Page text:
My next discovery is St Marks Church which dominates St Mark’s Square. Built in the 13th century its colourful roof tiles has the medieval coat of arms of Croatia, Dalmatia and Slavonia on the left side and the emblem of Zagreb on the right, which gives it proud claim to being Zagreb’s most emblematic building.
Now I am on my way to the Museum of Broken Relationships, but en-route I come across the Museum of Naïve Art housed on the first floor of the 18th century Raffay Palace and stop to admire the colourful and delightful collection of paintings.
At last I arrive at the Museum of Broken Relationships and really don’t know what to expect as I pay my entrance fee with anticipation.
The museum is in fact a collection of personal mementos, donated by individuals who have a story to tell about their item. Each item is displayed along with its story and I quietly move from item to item reading the story behind its significance.
Some are indeed funny as Lou had stated back in Budapest and some are quite tragic. For example the letter “T” from a computer keyboard depicts the story of a Slovenian couple who met online but when they met in person they weren’t interested in each other so he gave her the letter as he didn’t need it anymore. Or a small key accompanied by the words “You turned my head; you just did not want to sleep with me. I realised how much you loved me only after you died of AIDS”
There are so many stories. Some are simply fond mementos of first love; others represent real pain and heartbreak, deceit and disappointment while more are reflective and quite sad. As I read the stories I relate them to my own relationships and am aware of long buried memories and emotions stirring.
The museum is very popular with both women and men and it is obvious that they have come from all over the world to visit. As I look around I see the contemplative expressions of the other visitors as they too connect with the stories. I recognise that in this place as we read together, we are bonded by our connection with the stories and despite our nationality or background we as a human race are at least united by our desire to love and be loved. In this moment it seems incredulous that there is so much warring in the world.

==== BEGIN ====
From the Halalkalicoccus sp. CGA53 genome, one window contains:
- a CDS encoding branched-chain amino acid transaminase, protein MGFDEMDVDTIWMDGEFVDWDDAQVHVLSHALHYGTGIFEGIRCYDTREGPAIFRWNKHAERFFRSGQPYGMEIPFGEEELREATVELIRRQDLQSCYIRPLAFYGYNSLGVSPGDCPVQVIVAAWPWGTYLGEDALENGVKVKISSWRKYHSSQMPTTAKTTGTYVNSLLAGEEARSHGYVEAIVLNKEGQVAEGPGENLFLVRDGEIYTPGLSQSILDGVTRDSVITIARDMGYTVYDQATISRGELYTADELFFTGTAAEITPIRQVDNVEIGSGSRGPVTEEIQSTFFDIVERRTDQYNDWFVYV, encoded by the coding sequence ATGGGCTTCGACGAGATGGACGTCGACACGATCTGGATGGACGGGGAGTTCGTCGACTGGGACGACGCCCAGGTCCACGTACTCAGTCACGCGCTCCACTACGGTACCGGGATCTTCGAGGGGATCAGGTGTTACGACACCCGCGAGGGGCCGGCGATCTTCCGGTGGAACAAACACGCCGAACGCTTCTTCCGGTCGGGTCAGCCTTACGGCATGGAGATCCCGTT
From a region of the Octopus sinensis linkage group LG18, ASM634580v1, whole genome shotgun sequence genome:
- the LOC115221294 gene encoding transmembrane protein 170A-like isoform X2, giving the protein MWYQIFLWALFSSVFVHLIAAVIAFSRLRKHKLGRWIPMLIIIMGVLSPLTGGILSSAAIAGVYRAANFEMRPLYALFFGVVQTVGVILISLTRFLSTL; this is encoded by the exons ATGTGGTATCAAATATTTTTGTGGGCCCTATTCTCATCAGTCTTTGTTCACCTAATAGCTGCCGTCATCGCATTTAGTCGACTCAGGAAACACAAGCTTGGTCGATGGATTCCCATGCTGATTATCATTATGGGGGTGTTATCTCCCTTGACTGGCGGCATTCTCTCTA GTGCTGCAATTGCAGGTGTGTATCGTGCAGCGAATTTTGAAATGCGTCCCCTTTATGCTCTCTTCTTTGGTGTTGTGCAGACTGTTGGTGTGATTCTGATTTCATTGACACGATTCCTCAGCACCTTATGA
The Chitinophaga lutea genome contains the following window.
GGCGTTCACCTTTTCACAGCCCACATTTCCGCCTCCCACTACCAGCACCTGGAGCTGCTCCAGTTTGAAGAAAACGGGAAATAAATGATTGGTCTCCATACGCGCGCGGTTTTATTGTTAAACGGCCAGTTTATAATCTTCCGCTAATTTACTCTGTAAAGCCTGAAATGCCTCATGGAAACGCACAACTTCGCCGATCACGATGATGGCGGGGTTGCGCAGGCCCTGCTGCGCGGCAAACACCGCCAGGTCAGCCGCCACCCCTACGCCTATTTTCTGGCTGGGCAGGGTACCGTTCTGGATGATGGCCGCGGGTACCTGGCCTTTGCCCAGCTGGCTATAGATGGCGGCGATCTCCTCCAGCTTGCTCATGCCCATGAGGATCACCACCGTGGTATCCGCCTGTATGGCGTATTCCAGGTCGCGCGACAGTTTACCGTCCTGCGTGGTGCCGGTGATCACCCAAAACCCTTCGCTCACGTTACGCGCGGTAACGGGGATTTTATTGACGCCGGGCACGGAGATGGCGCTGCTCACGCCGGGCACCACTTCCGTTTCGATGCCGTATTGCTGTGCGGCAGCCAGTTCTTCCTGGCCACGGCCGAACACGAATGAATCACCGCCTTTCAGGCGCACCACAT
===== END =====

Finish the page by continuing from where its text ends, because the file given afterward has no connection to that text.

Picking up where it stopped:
I enjoy my time at the Museum of Broken Relationships and agree with Lou that it is definitely worth visiting. It also has a lovely little café and a selection of interesting souvenirs for sale making it an ideal place to while away a couple of hours, especially on a rainy day.
Near the Museum of Broken Relationships stands the Lotrščak Tower which was built in the 13th century to protect the southern city gate. It can be reached by funicular railway and offers incredible views across the city while its cannon, fired at midday sends Zagreb’s many churches into wonderful bell tolling.
Finally as late afternoon descends I make my way along Tkalčićeva, Zagreb’s restaurant and café area and find a street front table to settle for a while and enjoy a cold Croatian beer while I people watch.
Zagreb is a delightful city with much to offer of which I know I’ve only seen a very small portion. With flight connections from so many European countries, Zagreb would make a great short city break destination, in fact it is now one of Europe’s most popular Christmas Market destinations and it is also a great central hub for train and bus travel to all of its surrounding countries, making it a must see stop over for backpackers and travellers.
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This Post May Contain External Links that should you click on and subsequently make a purchase I may gratefully receive a small commission at no extra cost to you. As I was unable to take photos while visiting the Museum of Broken Relationships I have copied photos from Zagreb Tourism Website http://www.infozagreb.hr/&lang=en I also took the photo of Palmers Lodge Hostel from their website http://www.palmerslodge.com.hr/